I recently worked on a project involving multiple clients, all wanting the same end product. Seems simple, and easy. But not so much. Partway through the process, I was told that one client wouldn’t take possession of the final product unless significant changes were made. The problem is that the changes would only be for that one client. It would change the end product for everyone.
What is the answer? Do I risk losing one client by not changing or do I risk losing the rest by making the change? Here is where the nimbleness comes into play. I had to make a quick decision; not a rash decision. This means that while I had to act quickly, I had to take everyone’s request into consideration and think about the ramifications of both choices.
Plan A, of course, what the original project and the specifications detailed to complete it. That, however, wasn’t going to happen. On to Plan B. Realistically someone was going to be unhappy. Was I willing to risk that?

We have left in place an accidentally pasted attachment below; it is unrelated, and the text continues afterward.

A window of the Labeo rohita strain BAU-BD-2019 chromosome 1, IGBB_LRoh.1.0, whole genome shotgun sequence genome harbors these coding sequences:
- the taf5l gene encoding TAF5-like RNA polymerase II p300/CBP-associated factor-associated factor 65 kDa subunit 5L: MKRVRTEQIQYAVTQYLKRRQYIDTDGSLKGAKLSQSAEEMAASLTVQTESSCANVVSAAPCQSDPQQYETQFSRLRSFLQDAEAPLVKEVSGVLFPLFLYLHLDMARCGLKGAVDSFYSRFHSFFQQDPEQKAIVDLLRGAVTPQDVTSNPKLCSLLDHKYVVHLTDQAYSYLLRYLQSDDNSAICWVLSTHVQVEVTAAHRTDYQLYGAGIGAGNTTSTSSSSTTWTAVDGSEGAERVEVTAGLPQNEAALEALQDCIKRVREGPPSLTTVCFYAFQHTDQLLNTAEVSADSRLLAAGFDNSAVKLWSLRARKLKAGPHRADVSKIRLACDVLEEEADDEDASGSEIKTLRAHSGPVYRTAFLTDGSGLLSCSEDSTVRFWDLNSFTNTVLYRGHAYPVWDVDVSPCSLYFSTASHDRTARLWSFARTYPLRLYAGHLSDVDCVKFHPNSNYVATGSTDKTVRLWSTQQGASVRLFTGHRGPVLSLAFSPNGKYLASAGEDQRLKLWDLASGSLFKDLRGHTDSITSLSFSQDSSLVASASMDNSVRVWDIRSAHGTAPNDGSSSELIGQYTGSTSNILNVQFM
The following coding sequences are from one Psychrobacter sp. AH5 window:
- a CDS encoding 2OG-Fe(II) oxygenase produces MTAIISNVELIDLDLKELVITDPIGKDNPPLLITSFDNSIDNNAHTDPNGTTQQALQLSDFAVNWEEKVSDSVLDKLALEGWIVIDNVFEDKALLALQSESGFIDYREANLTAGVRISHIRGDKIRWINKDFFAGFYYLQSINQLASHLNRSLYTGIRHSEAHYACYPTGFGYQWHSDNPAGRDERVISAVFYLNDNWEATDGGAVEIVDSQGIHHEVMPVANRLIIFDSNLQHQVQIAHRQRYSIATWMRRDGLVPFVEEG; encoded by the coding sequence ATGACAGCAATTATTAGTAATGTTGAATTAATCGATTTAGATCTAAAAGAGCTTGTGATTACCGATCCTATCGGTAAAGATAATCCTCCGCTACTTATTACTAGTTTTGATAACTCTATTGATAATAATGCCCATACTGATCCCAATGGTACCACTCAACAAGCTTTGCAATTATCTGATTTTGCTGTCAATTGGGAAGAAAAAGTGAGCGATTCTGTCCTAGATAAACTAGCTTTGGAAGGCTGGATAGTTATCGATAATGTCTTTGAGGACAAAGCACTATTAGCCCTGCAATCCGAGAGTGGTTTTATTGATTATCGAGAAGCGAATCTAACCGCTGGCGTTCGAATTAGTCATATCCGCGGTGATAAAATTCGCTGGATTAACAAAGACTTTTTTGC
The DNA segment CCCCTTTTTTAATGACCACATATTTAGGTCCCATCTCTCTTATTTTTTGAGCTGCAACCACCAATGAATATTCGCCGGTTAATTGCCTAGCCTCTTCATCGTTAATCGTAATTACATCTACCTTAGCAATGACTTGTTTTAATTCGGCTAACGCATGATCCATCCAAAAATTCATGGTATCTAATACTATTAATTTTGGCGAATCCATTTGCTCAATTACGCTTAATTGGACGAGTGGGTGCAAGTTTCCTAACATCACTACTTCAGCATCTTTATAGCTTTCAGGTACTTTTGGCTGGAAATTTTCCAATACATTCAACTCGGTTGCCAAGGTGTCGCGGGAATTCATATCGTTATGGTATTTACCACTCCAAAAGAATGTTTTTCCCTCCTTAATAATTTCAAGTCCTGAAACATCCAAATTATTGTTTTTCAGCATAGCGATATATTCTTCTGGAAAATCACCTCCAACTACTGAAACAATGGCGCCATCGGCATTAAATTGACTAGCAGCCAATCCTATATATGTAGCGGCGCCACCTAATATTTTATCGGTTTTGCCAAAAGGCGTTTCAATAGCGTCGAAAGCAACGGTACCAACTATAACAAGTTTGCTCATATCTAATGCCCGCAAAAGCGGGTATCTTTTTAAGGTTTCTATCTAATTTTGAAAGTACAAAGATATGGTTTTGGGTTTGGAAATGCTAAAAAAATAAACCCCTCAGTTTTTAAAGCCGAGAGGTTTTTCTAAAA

Well, in fact, I did just that. The single client was told that the project would not, and could not, be changed. There was pressure, I won’t lie. But the other benefit or drawback of being your own boss is that you sometimes have to make unpopular decisions. In this case, it was unpopular with one client and not many.
Will that client come back? Maybe. I will be keeping my eye on the news. When I see management changes, and there will be management changes, I will make the approach again. Sometimes Plan B has to be the long game and not a quick decision. Long or short term, there is always a plan B.